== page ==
By 1956 new offices were opened in Dacca, East Pakistan (now Bangladesh) as well as Djakarta, Indonesia (a Muslim though not a Middle Eastern country). Franklin had weathered a series of newspaper attacks in Egypt because one of their influential translators had come to their defense. The translations were selling briskly, including such unlikely sounding titles as Heavenly City of the Eighteenth Century Philosophers, which sold out in a month and had to be reprinted. Urdu books were being published in West Pakistan (now Pakistan). Afghanistan had ordered a thousand or more copies of several of the books, and the Iranian manager, Hamayoun Sanati, had arranged to have them airlifted free of charge to Kabul. “I feel that to carry American cultural influences into Afghanistan, which heretofore has had few non-Soviet cultural contacts,” wrote Datus Smith to the board of directors, “would almost serve as justification by itself for our whole Persian program.” (20)
Later that same year, Smith attributed Franklin success thus far to holding to its commitment to local values and participation. He described the company, just four years old, as being “most unusual.” Its personnel consisted of seven Americans, nine Egyptians, eight Iranians, six West Pakistanis, six East Pakistanis, and five Indonesians who ran the religious gamut from thirty-two Muslims to five Protestants, two Catholics (one of whom was Egyptian), and two Jews (one American, one Iranian). He held to an optimistic forecast in spite of the Suez crisis, food riots in Pakistan, and communist-led upheaval in Indonesia. Only in Ivan, where there was a police state, were things “relatively quiet.” Smith concluded that a “time of political troubles, when other sorts of contact between the U.S. and the local population are difficult or impossible, seems to us to be precisely the time when Franklin can make its greatest contribution.” (21)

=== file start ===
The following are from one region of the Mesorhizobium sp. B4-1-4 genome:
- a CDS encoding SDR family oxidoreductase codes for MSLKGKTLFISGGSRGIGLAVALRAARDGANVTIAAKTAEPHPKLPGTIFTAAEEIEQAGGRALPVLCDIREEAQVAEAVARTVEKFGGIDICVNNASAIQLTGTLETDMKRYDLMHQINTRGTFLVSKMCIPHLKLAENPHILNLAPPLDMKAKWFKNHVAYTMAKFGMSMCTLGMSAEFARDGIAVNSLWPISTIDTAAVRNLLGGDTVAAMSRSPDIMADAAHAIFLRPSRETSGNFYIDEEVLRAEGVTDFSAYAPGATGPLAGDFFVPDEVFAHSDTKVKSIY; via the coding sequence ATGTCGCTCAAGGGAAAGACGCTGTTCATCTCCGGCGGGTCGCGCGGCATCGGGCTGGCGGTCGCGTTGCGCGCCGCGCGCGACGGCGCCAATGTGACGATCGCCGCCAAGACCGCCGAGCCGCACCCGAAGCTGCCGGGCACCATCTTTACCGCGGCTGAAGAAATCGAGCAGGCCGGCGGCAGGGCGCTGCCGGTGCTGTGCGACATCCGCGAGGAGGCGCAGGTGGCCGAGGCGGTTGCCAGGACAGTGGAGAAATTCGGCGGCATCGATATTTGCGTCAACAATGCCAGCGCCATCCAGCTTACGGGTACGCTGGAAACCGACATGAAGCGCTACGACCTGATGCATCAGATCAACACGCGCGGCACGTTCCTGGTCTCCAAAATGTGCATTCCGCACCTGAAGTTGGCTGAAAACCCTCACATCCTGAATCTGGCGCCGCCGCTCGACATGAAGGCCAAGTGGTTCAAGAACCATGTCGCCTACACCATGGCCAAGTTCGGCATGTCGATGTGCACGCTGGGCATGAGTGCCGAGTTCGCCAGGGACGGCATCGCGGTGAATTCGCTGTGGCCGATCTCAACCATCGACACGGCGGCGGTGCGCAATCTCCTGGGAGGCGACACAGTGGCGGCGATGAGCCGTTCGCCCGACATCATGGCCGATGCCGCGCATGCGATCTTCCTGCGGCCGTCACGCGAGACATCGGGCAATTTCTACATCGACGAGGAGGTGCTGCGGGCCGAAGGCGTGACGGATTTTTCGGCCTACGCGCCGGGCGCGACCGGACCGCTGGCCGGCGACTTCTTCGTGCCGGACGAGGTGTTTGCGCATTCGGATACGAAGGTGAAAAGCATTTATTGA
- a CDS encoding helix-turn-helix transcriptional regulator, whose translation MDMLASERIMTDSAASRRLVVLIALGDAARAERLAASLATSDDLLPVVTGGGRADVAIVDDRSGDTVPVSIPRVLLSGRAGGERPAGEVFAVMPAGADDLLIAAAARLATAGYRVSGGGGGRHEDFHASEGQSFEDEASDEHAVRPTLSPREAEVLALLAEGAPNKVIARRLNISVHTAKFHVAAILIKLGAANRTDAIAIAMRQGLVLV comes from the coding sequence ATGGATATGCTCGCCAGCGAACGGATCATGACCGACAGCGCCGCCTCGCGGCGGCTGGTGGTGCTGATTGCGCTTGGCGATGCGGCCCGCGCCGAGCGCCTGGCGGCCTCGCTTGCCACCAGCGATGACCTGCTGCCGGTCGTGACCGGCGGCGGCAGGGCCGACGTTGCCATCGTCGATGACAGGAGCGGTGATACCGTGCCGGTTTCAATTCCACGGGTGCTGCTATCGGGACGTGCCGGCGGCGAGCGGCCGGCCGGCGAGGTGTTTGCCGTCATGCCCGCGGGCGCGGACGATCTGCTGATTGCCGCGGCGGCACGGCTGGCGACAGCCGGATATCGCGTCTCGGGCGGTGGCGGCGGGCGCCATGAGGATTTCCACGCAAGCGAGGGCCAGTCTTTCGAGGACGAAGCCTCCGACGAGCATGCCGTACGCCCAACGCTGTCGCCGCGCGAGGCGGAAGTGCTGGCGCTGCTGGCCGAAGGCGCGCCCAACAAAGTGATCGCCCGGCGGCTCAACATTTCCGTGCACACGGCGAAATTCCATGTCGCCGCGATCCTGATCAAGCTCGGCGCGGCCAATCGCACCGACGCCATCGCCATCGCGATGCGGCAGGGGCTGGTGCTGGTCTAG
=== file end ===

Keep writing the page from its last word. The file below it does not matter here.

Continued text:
Although political troubles seemed to be the order of nearly every year, so did a variety of publishing ventures. USIA money was gradually replaced with Agency for International Development (AID) funds, as publishing began to be viewed as economic development as well as cultural diplomacy. A small assortment of foundations also contributed funds. Major funding came from the national governments of the countries in which Franklin worked and from money owed to the U.S. government through the Food for Peace (P.L. 480) program, which allowed payment for food commodities in the local currency. This local currency, which frequently was not easily exchanged, could be expended for projects to enhance economic development.
P.L. 480 payments were used to support Franklin’s efforts in textbook publishing. This was especially true of the countries in which large textbook projects–especially Iran, Afghanistan (where Franklin had a ten-year contract to publish texts), and Pakistan–were carried out. These projects often involved training of local publishers in textbook design, graphics, and publishing techniques. In several countries school libraries were started with small sets of books. A children’s magazine called PAIK, similar to Weekly Reader, was supported in Tehran in the 1970s; this little magazine enjoyed a circulation of 7.5 million every two weeks in a country of thirty million, according to then president John Kyle. (22)